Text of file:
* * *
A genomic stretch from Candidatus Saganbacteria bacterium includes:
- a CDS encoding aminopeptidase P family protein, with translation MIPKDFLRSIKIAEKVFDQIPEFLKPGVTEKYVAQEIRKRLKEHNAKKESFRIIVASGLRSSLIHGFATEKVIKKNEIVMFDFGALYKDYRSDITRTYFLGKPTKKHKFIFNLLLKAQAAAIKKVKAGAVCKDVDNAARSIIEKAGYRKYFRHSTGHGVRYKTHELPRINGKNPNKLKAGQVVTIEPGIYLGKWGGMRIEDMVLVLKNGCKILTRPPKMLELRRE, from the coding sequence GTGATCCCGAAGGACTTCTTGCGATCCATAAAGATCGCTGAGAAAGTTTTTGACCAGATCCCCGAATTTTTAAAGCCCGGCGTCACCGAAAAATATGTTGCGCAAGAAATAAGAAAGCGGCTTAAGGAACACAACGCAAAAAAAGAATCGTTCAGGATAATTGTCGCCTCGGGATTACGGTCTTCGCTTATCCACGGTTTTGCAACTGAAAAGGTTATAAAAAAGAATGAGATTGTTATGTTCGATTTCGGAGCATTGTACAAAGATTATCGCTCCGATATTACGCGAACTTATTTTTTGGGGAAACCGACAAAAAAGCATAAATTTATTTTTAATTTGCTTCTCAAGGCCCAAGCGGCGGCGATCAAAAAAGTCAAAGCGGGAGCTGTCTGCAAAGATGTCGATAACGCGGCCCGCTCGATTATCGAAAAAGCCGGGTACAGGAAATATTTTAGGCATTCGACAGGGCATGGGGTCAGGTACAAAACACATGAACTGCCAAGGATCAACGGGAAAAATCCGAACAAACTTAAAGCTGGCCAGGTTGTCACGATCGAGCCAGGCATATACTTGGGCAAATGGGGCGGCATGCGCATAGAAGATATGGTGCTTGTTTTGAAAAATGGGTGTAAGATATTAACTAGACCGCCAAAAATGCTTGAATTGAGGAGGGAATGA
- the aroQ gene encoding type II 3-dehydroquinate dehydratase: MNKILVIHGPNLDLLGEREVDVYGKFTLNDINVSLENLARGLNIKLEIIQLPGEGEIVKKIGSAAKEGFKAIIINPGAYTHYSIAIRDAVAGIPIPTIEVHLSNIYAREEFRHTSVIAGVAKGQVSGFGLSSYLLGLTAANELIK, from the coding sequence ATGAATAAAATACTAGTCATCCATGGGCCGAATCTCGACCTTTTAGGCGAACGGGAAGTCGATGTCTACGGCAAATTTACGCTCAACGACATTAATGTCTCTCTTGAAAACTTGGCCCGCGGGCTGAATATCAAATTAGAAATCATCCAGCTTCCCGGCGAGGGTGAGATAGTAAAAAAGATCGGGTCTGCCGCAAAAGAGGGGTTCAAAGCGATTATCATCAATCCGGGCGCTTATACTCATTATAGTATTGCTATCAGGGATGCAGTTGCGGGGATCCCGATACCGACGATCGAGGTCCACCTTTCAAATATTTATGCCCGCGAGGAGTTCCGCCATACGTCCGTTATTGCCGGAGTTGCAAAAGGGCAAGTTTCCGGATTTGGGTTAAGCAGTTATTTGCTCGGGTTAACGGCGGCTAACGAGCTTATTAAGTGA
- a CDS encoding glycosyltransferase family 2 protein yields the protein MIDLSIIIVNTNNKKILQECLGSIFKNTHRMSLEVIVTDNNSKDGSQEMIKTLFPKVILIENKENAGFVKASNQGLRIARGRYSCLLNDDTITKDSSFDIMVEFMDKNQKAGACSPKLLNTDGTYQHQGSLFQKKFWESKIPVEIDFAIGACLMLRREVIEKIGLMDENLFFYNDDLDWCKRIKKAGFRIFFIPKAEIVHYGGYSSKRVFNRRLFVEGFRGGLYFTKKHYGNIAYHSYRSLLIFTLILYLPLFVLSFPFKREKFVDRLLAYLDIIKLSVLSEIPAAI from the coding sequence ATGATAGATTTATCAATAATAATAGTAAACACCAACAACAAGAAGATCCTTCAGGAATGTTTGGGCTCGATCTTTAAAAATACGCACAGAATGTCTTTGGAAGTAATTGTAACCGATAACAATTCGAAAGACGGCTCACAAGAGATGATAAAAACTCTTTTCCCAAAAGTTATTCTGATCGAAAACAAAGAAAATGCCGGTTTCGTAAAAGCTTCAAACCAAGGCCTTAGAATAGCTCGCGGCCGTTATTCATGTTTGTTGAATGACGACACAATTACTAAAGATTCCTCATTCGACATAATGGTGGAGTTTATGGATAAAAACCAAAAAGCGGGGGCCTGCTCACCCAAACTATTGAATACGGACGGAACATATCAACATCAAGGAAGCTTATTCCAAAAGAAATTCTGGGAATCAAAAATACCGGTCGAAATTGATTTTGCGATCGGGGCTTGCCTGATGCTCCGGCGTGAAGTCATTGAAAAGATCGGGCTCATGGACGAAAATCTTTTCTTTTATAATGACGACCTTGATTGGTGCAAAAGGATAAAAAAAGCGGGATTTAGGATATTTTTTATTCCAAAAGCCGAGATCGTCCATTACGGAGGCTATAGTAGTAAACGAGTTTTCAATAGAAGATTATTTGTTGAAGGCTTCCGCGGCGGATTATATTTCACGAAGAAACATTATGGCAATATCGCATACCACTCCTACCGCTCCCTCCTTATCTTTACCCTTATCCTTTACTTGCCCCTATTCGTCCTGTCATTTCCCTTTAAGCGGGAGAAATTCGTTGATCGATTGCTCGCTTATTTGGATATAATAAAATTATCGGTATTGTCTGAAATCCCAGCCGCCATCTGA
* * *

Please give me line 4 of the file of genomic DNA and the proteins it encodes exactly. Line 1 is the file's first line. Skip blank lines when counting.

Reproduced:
- a CDS encoding glycosyltransferase family 2 protein yields the protein MIDLSIIIVNTNNKKILQECLGSIFKNTHRMSLEVIVTDNNSKDGSQEMIKTLFPKVILIENKENAGFVKASNQGLRIARGRYSCLLNDDTITKDSSFDIMVEFMDKNQKAGACSPKLLNTDGTYQHQGSLFQKKFWESKIPVEIDFAIGACLMLRREVIEKIGLMDENLFFYNDDLDWCKRIKKAGFRIFFIPKAEIVHYGGYSSKRVFNRRLFVEGFRGGLYFTKKHYGNIAYHSYRSLLIFTLILYLPLFVLSFPFKREKFVDRLLAYLDIIKLSVLSEIPAAI from the coding sequence ATGATAGATTTATCAATAATAATAGTAAACACCAACAACAAGAAGATCCTTCAGGAATGTTTGGGCTCGATCTTTAAAAATACGCACAGAATGTCTTTGGAAGTAATTGTAACCGATAACAATTCGAAAGACGGCTCACAAGAGATGATAAAAACTCTTTTCCCAAAAGTTATTCTGATCGAAAACAAAGAAAATGCCGGTTTCGTAAAAGCTTCAAACCAAGGCCTTAGAATAGCTCGCGGCCGTTATTCATGTTTGTTGAATGACGACACAATTACTAAAGATTCCTCATTCGACATAATGGTGGAGTTTATGGATAAAAACCAAAAAGCGGGGGCCTGCTCACCCAAACTATTGAATACGGACGGAACATATCAACATCAAGGAAGCTTATTCCAAAAGAAATTCTGGGAATCAAAAATACCGGTCGAAATTGATTTTGCGATCGGGGCTTGCCTGATGCTCCGGCGTGAAGTCATTGAAAAGATCGGGCTCATGGACGAAAATCTTTTCTTTTATAATGACGACCTTGATTGGTGCAAAAGGATAAAAAAAGCGGGATTTAGGATATTTTTTATTCCAAAAGCCGAGATCGTCCATTACGGAGGCTATAGTAGTAAACGAGTTTTCAATAGAAGATTATTTGTTGAAGGCTTCCGCGGCGGATTATATTTCACGAAGAAACATTATGGCAATATCGCATACCACTCCTACCGCTCCCTCCTTATCTTTACCCTTATCCTTTACTTGCCCCTATTCGTCCTGTCATTTCCCTTTAAGCGGGAGAAATTCGTTGATCGATTGCTCGCTTATTTGGATATAATAAAATTATCGGTATTGTCTGAAATCCCAGCCGCCATCTGA